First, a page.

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Chicken price-fixing case ends in mistrial after seven weeks

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Jurors failed to reach a verdict after almost four days of deliberations after a seven-week trial of men who had worked at the top U.S. chicken producers.

By Bob Van Voris

A federal judge in Denver declared a mistrial after jurors failed to reach a verdict in a trial of 10 current and former chicken company executives charged with fixing prices and rigging bids in the massive U.S. poultry market.

Jurors said late Thursday they were deadlocked after a seven-week trial of men who had worked at the top U.S. chicken producers, including Tyson Foods Inc., Pilgrim’s Pride Corp. and Perdue Farms LLC. They failed to reach a verdict after almost four days of deliberations.

“After scouring the evidence, we still have firm convictions on both sides of the debate,” jurors said in a note to U.S. District Judge Philip Brimmer. “We do not believe we can reach consensus on any of the ten defendants.”

The result is a setback for the Justice Department’s effort to police competition in U.S. food markets. The criminal trial was the first after a yearslong federal investigation that ensnared the biggest producers in the $95 billion chicken market. The department declined to comment.

Tyson, the biggest U.S. chicken producer, said in 2020 it was cooperating in the federal probe, taking advantage of a government policy to grant leniency to companies that are the first to disclose illegal price-fixing.

Defendants in the criminal trial, including former Pilgrim’s Pride chief executive officers Jayson Penn and William Lovette, were charged with conspiring with others in the industry to fix prices and rig bidding from 2012 to early 2019. They began trial Oct. 25, facing the possibility of prison and million-dollar fines. 

The trial, at a time when soaring meat prices fuel are adding to rising inflation, is unusual because the executives faced time behind bars for alleged antitrust violations. The Denver jury was asked to decide whether the defendants agreed to coordinate pricing and bids to limit competition. 

See more: Chicken executives face prison in Denver price-fixing trial

But the jurors weren’t able to agree on a verdict, even after Judge Brimmer on Wednesday instructed them to keep trying to work through their impasse. The judge set a retrial in February after prosecutors said they will go forward with the case, according to a court record.

Civil claims 

Chicken producers also face civil suits from meat buyers and users claiming illegal anti-competitive practices, and the Biden administration has signaled it will act aggressively against alleged livestock cartels.

The other defendants are Roger Austin, a former Pilgrim’s vice president; Mikell Fries, president of Claxton Poultry; Scott Brady, a Claxton vice president; Timothy Mulrenin, a Perdue executive who previously worked at Tyson; William Kantola, a Koch Foods Inc. executive; Jimmie Lee Little, a former Pilgrim’s sales director; Gary Brian Roberts, a Case Farms employee who had previously worked at Tyson; and Rickie Blake, a former director and manager at George’s Inc.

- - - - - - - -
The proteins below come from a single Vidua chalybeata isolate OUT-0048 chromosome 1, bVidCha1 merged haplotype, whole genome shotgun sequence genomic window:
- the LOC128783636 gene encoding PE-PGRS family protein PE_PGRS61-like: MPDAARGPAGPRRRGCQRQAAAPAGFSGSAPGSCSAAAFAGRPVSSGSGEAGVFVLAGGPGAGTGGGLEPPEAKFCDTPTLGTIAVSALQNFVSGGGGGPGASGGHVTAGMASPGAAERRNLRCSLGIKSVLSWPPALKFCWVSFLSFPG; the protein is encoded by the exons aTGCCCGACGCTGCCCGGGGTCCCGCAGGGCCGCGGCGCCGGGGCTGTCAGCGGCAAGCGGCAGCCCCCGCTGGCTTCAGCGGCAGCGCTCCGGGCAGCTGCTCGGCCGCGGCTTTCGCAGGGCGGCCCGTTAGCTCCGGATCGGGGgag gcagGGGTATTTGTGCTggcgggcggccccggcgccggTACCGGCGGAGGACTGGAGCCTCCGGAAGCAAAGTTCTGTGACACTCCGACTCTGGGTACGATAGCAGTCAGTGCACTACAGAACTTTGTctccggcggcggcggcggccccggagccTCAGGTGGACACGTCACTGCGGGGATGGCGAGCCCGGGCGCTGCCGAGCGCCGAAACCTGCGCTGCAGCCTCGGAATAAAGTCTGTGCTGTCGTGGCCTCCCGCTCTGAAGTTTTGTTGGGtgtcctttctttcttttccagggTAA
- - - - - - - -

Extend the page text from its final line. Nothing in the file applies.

During the trial, the jurors heard from the government’s star witness, Robert Bryant, a longtime Pilgrim’s Pride employee who’s currently on leave. Bryant testified about an industry-wide agreement to share price and bid information to inflate profits or limit losses, depending on market conditions. 

Bryant, who testified under a grant of immunity from prosecution, admitted on cross-examination that he had lied to the FBI “multiple times” on matters unrelated to the price-fixing probe. The subject of Bryant’s lies wasn’t made public. 

“These defendants, they robbed their customers of competition,” Heather Call, a Justice Department lawyer, told jurors in the government’s closing argument last week. “They conspired to raise their prices and they conspired to hold strong as united front together against the request of their customers to go down on price.”

‘Not illegal’

The defendants had argued that it’s not illegal simply to share pricing information and that the government can’t prove that they all agreed to participate in a single, overarching conspiracy. Each of the defendants faced a single charge of conspiring to restrain trade.

“It is not illegal for a competitor to obtain, rely upon, and act on pricing and other information received from competitors and others so long as there is no agreement to fix prices or rig bids,” Penn’s lawyer, Michael Tubach, told jurors, referring to the judge’s instructions.

Related: ‘The fix was in’: DOJ takes on chicken insiders in price-fixing trial

Greeley, Colorado-based Pilgrim’s Pride, a unit of Brazilian food giant JBS SA, pleaded guilty to a price-fixing conspiracy in February and was sentenced to pay $108 million in fines. 

The case is U.S. v. Penn, 20-cr-00152, U.S. District Court, District of Colorado (Denver).

© 2021 Bloomberg L.P.
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